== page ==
The energy parastatal/municipal water works/public hospital/mining industry is failing. South Africa suffers an electricity/water/healthcare/mining crisis. Something must be done. New generating capacity/refurbished infrastructure/better healthcare administration/new mining investment must be brought on line to save the country. Large amounts of development financing must be raised, with business, government, labour, and the international community (especially under wave three) working closely together. Collectively they will agree that the ‘private sector’, or at least private-public partnerships, must do the delivery as the capacity of the state is so eroded. Calls will go out for applications from suitably qualified firms to do the work or lead these partnerships. But these firms and the contracts they win will be surveyed by the same political leadership and through the same prisms of cadre deployment and transformation that led to the first wave of state capture.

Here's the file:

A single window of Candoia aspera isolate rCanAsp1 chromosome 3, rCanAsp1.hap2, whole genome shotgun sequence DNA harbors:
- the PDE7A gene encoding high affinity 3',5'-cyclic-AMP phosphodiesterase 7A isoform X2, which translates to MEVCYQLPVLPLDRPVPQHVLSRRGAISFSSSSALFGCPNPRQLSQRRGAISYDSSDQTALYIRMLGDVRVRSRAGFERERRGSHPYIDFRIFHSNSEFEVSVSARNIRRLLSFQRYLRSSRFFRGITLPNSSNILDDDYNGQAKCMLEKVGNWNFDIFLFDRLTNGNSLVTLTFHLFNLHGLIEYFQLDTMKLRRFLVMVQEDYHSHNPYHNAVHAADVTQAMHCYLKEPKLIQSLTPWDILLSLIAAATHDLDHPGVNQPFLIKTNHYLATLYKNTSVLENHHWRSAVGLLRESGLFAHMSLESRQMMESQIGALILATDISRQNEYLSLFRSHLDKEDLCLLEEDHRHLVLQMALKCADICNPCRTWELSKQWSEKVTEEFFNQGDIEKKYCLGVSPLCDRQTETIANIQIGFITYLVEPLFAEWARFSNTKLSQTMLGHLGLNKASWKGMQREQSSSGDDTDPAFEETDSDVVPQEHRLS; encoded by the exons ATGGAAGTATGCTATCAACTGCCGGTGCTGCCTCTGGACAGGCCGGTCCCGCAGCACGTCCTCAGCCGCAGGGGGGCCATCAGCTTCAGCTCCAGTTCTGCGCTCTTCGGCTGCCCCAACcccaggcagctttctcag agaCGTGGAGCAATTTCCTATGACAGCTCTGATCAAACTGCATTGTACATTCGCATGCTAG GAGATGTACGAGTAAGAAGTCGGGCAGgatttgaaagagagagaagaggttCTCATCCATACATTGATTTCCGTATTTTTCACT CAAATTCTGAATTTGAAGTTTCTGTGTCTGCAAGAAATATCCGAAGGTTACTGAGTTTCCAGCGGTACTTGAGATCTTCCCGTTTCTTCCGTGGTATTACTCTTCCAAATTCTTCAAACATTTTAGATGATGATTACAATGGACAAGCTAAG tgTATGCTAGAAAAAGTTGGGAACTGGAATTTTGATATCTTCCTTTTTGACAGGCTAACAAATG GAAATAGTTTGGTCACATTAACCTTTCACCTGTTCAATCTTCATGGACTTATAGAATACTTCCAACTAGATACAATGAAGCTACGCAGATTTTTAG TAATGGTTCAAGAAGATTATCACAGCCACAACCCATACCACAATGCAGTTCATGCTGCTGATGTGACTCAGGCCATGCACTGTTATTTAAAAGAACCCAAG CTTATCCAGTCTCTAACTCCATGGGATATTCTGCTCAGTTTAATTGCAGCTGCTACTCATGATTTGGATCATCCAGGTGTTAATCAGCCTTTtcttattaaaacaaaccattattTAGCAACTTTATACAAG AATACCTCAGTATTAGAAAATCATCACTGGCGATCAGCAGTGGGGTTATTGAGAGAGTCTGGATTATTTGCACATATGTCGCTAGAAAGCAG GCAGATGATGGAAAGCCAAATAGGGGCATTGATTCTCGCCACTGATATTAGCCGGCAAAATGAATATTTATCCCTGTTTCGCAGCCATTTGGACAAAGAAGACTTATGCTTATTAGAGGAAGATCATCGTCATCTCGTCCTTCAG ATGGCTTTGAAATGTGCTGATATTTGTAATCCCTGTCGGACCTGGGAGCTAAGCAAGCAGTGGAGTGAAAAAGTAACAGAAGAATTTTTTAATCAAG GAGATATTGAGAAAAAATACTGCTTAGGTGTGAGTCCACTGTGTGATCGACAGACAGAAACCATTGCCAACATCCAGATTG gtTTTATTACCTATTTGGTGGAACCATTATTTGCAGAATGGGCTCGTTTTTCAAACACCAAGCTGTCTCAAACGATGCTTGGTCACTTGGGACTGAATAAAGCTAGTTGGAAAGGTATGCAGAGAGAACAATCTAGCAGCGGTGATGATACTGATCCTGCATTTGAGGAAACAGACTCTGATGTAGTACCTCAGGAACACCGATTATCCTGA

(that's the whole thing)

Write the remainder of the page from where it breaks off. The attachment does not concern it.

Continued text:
We at the Institute of Race Relations (IRR) think transformation is very important in the sense of introducing effective empowerment and affirmative action policies that identify people on the grounds of socio-economic disadvantage and help them into the middle classes. But what passes as transformation in the government and the ANC is not that but rather a racial nationalist policy that acts as a fig leaf to conceal corruption, malfeasance, and the looting of public funds by painting any critic of the policy as racist.

Put it quite bluntly; you can grow rich off looting Eskom into the ground, and then win the financing and tenders to supply the renewable energy that South Africa needs to keep the lights on. When anyone questions what is going on you can again throw the racism accusation at them (and in the case of renewable energy) the climate-change denialist accusation.